ACIAD3148 and clpA are mutated in isolates from many populations in the adaptive evolution experiment. (A) Mutations affecting ACIAD3148 likely evolved in parallel in six populations because it is beneficial to disrupt this gene, encoding a hypothetical protein of unknown function, which is found only in the genus Acinetobacter. The mutations observed include an IS1236 insertion followed by an IS1236-mediated deletion, single-base deletions in a run of seven adenine bases, and in-frame deletions of nine base pairs that could be mediated by a five-base repeat. The resulting amino acid change is shown in parentheses for single-base substitutions. (B) Most mutations affecting the ClpA ATPase and specificity component of the Clp protease disrupt only its C-terminal sequence, but there is also a nonsynonymous base substitution affecting amino acid 562 and a mutation that may affect a putative transcriptional promoter for clpA located inside the clpS gene.
FIG 4
FIG 4
IS1236 drives the evolutionary loss of ADP1 natural transformation. (A) Transformation frequencies for all evolved populations from the adaptive evolution experiment were reduced compared to those of the wild-type ADP1 ancestor (dashed line). However, for the sequenced clones from each population, transformability was significantly reduced only for certain isolates (*, P < 0.05 by one-tailed Welch's t test). Error bars are 95% confidence limits for triplicate assays. (B) In population 3, loss of transformation ability is mediated by the expansion of a noncompetent subpopulation over time as determined by testing individual clones picked from the mixed population. For populations 3 and 8, several 1,000-generation clones were genotyped for the relevant IS1236 insertions in competence genes found in the corresponding sequenced clone. In each case, these IS1236 insertions appear to be responsible for most of the loss of competence in the population, although other, rarer mutations that reduce competence also appear to be present in each case. The measurements shown are for triplicate assays. Error bars are omitted for clarity.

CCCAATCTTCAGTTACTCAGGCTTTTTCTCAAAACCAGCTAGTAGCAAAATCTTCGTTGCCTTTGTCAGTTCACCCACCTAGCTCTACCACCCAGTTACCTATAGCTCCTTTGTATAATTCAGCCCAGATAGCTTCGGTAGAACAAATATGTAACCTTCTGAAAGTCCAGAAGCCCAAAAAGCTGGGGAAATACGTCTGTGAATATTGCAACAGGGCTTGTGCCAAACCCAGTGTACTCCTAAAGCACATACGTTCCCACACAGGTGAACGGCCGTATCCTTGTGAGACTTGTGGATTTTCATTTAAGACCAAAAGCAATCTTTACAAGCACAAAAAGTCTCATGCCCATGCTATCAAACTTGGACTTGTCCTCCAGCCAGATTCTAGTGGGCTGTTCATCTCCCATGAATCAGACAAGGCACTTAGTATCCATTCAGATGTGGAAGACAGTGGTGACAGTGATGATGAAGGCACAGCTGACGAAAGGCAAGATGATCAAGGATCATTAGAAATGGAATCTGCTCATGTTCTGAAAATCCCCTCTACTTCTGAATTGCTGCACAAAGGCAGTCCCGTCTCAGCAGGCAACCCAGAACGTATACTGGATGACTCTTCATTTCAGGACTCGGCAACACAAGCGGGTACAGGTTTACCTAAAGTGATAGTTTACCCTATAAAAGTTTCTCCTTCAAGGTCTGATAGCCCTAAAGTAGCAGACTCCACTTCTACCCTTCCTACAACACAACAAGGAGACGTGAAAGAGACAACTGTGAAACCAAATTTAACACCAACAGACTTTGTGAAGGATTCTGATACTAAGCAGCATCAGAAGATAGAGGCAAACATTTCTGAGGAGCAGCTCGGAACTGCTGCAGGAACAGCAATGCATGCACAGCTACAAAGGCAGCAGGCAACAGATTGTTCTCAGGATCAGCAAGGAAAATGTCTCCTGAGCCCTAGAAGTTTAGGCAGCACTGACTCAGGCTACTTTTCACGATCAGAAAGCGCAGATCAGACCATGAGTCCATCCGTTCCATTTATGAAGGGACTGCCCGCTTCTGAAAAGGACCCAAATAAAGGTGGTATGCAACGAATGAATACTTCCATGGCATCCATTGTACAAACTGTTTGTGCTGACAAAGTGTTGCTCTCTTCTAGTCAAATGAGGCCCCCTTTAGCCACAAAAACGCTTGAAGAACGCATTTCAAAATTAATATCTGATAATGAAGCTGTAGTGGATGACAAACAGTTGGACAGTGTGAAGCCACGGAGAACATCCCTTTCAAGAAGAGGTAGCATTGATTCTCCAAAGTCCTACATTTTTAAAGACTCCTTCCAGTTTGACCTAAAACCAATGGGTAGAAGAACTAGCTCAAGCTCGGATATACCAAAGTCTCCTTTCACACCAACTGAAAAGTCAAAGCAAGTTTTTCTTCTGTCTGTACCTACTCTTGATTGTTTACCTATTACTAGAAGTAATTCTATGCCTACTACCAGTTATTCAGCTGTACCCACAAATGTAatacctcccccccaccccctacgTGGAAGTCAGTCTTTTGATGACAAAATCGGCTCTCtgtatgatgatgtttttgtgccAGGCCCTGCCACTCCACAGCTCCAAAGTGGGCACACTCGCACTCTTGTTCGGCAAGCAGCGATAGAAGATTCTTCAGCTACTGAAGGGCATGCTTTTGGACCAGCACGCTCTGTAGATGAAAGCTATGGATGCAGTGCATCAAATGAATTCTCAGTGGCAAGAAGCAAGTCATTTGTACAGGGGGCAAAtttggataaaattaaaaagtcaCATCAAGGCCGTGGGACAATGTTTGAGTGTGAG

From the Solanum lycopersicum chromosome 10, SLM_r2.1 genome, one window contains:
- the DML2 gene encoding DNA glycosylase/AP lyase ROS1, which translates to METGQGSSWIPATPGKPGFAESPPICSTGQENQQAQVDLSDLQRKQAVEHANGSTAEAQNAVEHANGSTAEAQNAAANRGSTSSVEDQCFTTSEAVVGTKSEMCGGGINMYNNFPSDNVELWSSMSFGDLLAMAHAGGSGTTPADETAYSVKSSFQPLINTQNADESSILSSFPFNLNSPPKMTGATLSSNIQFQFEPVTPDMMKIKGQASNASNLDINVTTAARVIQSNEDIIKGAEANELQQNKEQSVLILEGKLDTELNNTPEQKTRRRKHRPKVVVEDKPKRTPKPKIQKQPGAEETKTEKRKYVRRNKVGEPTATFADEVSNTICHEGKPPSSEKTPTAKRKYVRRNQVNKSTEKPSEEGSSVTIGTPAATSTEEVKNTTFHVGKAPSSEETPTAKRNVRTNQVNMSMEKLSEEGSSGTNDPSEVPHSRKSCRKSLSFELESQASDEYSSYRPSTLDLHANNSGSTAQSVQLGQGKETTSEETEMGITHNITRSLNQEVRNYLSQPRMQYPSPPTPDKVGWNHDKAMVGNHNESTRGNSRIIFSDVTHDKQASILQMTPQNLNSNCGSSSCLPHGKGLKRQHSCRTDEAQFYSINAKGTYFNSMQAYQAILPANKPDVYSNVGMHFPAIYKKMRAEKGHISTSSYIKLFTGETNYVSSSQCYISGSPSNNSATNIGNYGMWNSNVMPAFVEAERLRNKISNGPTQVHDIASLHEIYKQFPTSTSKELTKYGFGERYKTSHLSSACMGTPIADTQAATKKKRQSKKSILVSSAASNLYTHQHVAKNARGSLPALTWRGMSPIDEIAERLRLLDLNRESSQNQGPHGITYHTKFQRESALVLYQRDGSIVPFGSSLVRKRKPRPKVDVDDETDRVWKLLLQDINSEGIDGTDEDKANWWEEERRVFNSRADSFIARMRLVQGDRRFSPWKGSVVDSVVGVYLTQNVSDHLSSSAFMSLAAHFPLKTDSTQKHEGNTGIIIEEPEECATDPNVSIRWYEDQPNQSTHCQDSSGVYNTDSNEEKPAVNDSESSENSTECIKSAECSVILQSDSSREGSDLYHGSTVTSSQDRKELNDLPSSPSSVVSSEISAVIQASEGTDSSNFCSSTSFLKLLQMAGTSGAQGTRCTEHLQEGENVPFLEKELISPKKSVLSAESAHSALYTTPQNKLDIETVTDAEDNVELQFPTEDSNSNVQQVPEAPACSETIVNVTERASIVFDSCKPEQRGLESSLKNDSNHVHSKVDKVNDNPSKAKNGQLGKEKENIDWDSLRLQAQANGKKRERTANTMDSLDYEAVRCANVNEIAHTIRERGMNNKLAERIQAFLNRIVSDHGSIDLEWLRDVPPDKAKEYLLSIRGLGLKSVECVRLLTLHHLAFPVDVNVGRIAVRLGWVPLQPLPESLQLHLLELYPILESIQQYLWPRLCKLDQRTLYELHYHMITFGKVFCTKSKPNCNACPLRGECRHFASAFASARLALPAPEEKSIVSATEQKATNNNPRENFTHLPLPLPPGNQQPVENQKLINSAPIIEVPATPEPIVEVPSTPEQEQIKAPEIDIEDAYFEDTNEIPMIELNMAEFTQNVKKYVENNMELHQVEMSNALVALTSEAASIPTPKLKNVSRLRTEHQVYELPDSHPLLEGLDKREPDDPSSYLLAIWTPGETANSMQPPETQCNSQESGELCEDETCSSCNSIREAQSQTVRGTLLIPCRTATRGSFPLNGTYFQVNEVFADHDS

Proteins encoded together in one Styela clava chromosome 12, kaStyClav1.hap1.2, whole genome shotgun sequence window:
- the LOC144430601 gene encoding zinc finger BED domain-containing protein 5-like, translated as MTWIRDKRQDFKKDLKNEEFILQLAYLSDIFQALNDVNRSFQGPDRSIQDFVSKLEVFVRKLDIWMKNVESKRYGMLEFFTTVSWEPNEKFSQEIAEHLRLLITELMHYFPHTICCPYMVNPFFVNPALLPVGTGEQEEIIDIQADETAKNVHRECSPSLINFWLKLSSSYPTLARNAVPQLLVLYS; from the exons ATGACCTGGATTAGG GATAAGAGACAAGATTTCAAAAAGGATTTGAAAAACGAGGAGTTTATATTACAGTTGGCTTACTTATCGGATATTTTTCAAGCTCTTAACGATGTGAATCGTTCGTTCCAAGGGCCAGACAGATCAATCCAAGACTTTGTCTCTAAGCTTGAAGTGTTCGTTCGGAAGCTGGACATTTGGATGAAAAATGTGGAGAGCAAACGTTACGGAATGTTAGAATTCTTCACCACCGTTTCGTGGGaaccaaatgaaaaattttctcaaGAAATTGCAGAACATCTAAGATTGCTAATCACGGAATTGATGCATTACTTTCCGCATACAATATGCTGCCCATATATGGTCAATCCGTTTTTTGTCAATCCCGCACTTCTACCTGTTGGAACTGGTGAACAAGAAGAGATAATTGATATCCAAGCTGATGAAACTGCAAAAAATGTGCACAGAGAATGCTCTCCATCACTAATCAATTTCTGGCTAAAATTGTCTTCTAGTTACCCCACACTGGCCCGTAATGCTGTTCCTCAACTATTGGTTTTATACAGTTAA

FIG 5
FIG 5
IS1236-mediated loss of genes related to extracellular polysaccharide (EPS) production leads to increased cellular aggregation and reduced bioemulsification activity in evolved A. baylyi ADP1 strains. (A) Sequenced clones have two distinct phenotypes visible by light microscopy: clones with the ancestral phenotype (Anc) occur in clusters of no more than two cells (2a, 4a, 5a, and 7a), and clones with a high-aggregation phenotype typically are found in clusters of tens to hundreds of cells (3a, 6a, and 8a). Scale bars represent 5 μM. (B) The three sequenced clones with the high-aggregation phenotype have loss-of-function mutations in the per and pgi genes related to EPS production. In two cases, these genes are located within large IS1236-mediated deletions. In clone 6a, each gene is inactivated by a separate mutation. (C) Reconstruction of the per and pgi mutations from clone 6a in the ADP1 ancestor shows that either mutation alone confers the high aggregation phenotype and that the double mutant does not exhibit greater aggregation than either single mutant. Scale bars represent 5 μM. (D) Loss of either per or pgi function in strains with the mutations in the 6a clone similarly leads to ADP1 cultures with reduced activity for emulsifying a water-hydrocarbon mixture. Error bars represent standard errors of the means from triplicate assays.
FIG 6
FIG 6
Terminal repeats flanking the large prophage region of A. baylyi ADP1 appear to mediate its rapid loss during the adaptive evolution experiment. The one base pair difference between the two repeats is boldfaced and marked for emphasis. Deletion of this unstable region in all seven sequenced clones results in the loss of three prophage-related genes previously defined as essential for growth in minimal medium (15), ACIAD2139, ACIAD2143, and ACIAD2190, as well as a common site for genomic modification targeted by integration vectors, such as pIM1463 (17).